Farmer protest continues: Tractors will block Brussels Ring Road until tonight

Farmer protest continues: Tractors will block Brussels Ring Road until tonight
Tractors blocking the E19 highway at the E429 crossing pictured during a farmers protest in Halle (Hal), organised by the federation of young walloon farmers (FJA), Monday 29 January 2024. Credit: Blega/Nicolas Maeterlinck

After heavily disrupting Monday morning rush hour by blocking part of the Brussels Ring Road with their tractors, farmers have clarified that they will continue to block traffic until the evening to protest a variety of issues, from administrative burdens to climate regulations.

Large demonstrations by farmers have taken place in several European countries in recent days, and have now reached Belgium. The farmers' protests are mainly fuelled by low farm incomes. The sector is also critical of the Common Agricultural Policy and rejects free trade agreements such as Mercosur.

Tractors blocked the inner and outer ring roads around Brussels in Halle, causing traffic jams of over an hour during Monday morning rush hour. The tractors were supposed to disperse after rush hour, but the blockade is now expected to last until the end of the day, said Guillaume Van Binst, Secretary-General of the Young Farmers' Federation (FJA).

The activists are assessing the situation from hour to hour. "[The duration of the protest] depends on the reactions we get," he said, adding that the protesters are also starting to come in shifts. The Traffic Centre recommends avoiding the area.

Translation: "R0, E429 motorways: There is a serious disruption in the Halle area due to a protest. On the inner ring road, the road is closed near Ittre. The outer ring road is closed in Huizingen."

The FJA recognises that such disruptive actions can be an inconvenience for the general public but has appealed for support. "Citizens must understand that we are also acting in their interest. A society where agriculture is in danger poses a threat to everyone. Relying on other regions of the world for vital resources can have many impacts, notably financial. We must all fight together to prevent this from happening in agriculture."

This morning, the outer ring of the Brussels Ring Road was blocked from Huizingen, the inner ring from Itter to Ruisbroek. The Traffic Centre also noted that it is not possible to enter the Brussels Ring Road from the E429 motorway. While disruptions have eased over the course of the day, they are expected to increase again during the evening rush.

On the outer ring road from Anderlecht, drivers had to queue for about an hour on Monday morning. Getting onto the inner ring road of the E429 motorway from Tournai was also "virtually impossible," said Katrien Kiekens of the Agency for Roads and Traffic.

Farmers' protest in Halle, organised by the Federation of Young Walloon farmers (FJA). Credit: Belga / Nicolas Maeterlinck

Those wanting to reach Brussels from the south on the E19 motorway are advised to do so via the eastern side of the Brussels Ring Road. Meanwhile, in the centre of Brussels, a dozen tractors are also present on Place De Meeûs, near Place de Luxembourg.

On Sunday night, farmers also blocked a distribution centre of supermarket chain Colruyt in Halle for some time, but access to the site was unblocked again on Monday morning and the action will likely not affect shops.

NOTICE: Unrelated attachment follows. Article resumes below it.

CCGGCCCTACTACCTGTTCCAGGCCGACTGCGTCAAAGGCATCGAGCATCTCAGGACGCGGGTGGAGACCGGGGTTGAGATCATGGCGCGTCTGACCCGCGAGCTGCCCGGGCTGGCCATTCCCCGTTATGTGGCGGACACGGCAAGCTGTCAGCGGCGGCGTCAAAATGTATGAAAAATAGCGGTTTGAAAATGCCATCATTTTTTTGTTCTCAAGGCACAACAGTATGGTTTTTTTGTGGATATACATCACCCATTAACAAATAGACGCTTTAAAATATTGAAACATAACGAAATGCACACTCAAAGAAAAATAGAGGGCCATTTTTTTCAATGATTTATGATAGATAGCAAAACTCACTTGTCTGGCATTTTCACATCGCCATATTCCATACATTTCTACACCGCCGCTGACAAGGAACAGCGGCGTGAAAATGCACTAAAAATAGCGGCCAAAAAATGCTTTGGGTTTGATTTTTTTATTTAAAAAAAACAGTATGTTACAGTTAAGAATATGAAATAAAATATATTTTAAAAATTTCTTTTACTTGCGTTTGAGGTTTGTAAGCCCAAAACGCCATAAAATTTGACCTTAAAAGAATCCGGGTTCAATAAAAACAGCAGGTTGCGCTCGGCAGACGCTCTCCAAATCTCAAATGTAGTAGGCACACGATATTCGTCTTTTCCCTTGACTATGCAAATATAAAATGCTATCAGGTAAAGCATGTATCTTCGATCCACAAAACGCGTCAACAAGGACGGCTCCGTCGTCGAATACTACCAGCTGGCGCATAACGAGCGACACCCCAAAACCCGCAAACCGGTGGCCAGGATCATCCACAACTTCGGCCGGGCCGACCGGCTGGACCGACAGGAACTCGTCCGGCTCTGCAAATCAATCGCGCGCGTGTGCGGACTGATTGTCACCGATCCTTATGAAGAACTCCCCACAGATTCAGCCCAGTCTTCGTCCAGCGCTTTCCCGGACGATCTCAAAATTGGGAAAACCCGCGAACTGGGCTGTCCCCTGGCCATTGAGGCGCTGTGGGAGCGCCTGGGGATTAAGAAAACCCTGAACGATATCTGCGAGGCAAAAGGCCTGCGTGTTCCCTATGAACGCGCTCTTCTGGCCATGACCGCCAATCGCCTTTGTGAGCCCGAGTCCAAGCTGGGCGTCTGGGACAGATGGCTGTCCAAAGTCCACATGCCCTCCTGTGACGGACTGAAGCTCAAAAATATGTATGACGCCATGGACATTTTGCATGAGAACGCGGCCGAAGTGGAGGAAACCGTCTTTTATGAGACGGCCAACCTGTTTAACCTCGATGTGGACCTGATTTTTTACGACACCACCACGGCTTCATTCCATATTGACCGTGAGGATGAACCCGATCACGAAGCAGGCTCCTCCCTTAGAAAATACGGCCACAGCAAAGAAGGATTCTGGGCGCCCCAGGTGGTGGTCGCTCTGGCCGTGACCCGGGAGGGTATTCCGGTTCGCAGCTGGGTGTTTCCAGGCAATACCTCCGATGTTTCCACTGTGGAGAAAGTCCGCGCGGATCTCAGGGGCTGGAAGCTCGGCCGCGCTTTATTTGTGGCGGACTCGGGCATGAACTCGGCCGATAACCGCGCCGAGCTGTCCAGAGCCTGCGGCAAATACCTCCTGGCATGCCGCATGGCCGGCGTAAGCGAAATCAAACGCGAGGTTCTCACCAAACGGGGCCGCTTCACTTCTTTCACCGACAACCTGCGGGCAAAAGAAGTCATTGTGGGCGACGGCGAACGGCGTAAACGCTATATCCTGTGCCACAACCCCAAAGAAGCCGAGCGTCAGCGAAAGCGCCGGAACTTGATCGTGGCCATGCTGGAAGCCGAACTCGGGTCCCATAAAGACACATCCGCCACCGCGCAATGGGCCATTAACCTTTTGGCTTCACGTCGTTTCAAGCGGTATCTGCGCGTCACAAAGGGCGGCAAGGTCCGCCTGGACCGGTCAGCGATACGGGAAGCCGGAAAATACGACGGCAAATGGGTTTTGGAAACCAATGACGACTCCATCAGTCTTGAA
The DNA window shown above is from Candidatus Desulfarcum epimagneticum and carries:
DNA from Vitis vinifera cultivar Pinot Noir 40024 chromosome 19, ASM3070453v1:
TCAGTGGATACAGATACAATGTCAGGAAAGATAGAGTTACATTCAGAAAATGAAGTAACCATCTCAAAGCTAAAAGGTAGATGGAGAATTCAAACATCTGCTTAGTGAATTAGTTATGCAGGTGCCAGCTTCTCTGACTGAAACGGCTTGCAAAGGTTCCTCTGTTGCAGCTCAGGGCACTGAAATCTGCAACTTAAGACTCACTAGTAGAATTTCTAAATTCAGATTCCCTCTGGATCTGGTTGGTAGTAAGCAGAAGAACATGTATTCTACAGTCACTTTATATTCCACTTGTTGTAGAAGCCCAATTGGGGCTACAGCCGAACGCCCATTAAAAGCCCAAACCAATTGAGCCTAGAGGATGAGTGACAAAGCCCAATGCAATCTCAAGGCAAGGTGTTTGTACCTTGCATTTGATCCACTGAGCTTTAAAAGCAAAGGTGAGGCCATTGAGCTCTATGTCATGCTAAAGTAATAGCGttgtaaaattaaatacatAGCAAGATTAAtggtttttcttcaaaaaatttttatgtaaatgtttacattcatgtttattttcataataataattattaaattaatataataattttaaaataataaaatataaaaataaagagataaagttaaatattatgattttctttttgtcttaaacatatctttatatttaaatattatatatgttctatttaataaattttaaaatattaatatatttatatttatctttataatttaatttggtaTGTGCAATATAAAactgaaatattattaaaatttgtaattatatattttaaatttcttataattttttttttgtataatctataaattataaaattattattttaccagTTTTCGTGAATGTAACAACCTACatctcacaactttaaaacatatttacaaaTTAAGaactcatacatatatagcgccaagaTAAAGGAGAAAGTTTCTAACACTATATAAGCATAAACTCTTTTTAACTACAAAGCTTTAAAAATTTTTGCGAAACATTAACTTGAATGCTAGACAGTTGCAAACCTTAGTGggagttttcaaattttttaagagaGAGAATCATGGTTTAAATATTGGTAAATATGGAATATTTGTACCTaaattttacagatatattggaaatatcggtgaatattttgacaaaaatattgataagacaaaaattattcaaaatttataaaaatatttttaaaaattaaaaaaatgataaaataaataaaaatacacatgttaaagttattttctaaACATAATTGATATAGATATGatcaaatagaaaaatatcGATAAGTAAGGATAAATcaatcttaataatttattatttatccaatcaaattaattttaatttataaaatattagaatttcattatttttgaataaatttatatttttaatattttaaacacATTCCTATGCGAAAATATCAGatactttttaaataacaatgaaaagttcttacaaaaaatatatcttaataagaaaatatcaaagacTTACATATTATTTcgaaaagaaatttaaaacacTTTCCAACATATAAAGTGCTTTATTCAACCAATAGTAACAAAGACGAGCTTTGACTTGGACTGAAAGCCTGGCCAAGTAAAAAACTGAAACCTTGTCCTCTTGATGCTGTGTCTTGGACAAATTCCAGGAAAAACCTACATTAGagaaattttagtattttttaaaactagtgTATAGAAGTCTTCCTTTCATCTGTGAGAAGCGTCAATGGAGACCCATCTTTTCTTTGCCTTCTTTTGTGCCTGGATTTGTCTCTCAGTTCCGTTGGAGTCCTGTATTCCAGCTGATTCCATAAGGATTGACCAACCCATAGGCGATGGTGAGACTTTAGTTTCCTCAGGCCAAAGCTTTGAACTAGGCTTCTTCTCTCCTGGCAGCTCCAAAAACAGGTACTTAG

From the distribution centre, fruit and vegetables are transported to the shops. Colruyt had prepared for the actions and ensured that deliveries to the shops left on time but added that "we feel that blocking entire regions and hindering our activities does not solve anything structural."

Numerous tractors at a farmers' protest on the border of Belgium and France. Credit: Belga / Julien Warnand

The company wants to remain in constructive dialogue with farmers. "We like to think constructively about policies that are sustainable for all stakeholders," they said. "We are happy that the necessary consultation at European level with the involvement of all stakeholders is underway."

Last Thursday, the strategic dialogue on the future of agriculture in Europe was launched. This new forum aims to shape a shared vision for the future of the EU's farming and food system and will see working groups discuss specific problems or themes, such as farmers’ incomes and support to agriculture "within the boundaries of our planet and its ecosystem."

For the rest of Monday, the remaining disruptions from the protests are expected to be in the south of the country. Some 400 tractors have been parked near the Daussoulx interchange since Sunday afternoon, where the E411 and E42 motorways intersect, where they will remain until "at least" tonight.

In the Luxembourg province, a group of tractors is forming a blockade at the border with France, on the N89 in Beaubru, just south of Bouillon. In the Hainaut province, the same is happening on the E19 motorway in Feluy, which is closed at Houdeng-Goegnies, near La Louvière.

Tractors at a farmers' protest on the border of Belgium and France. Credit: Belga / Julien Warnand

The 400 tractors blocking the E411 and E42 motorways at the Daussoulx interchange near Namur since Sunday afternoon were initially planning to leave after the morning rush, but will now also remain in place until the evening, Van Binst said.

On Tuesday, the farmers' organisation has an appointment at the office of Walloon Environment Minister Céline Tellier. The FJA hopes to discuss a reform of plant protection products, and expects financial compensation.

"On Thursday, we have to be in Brussels for the European summit," Van Binst added. "The mobilisation has to be there, because it is at the European level that action has to be taken. We know our French colleagues want to come, but the timing has to be right – Paris is their priority. The more of us there are, the better."

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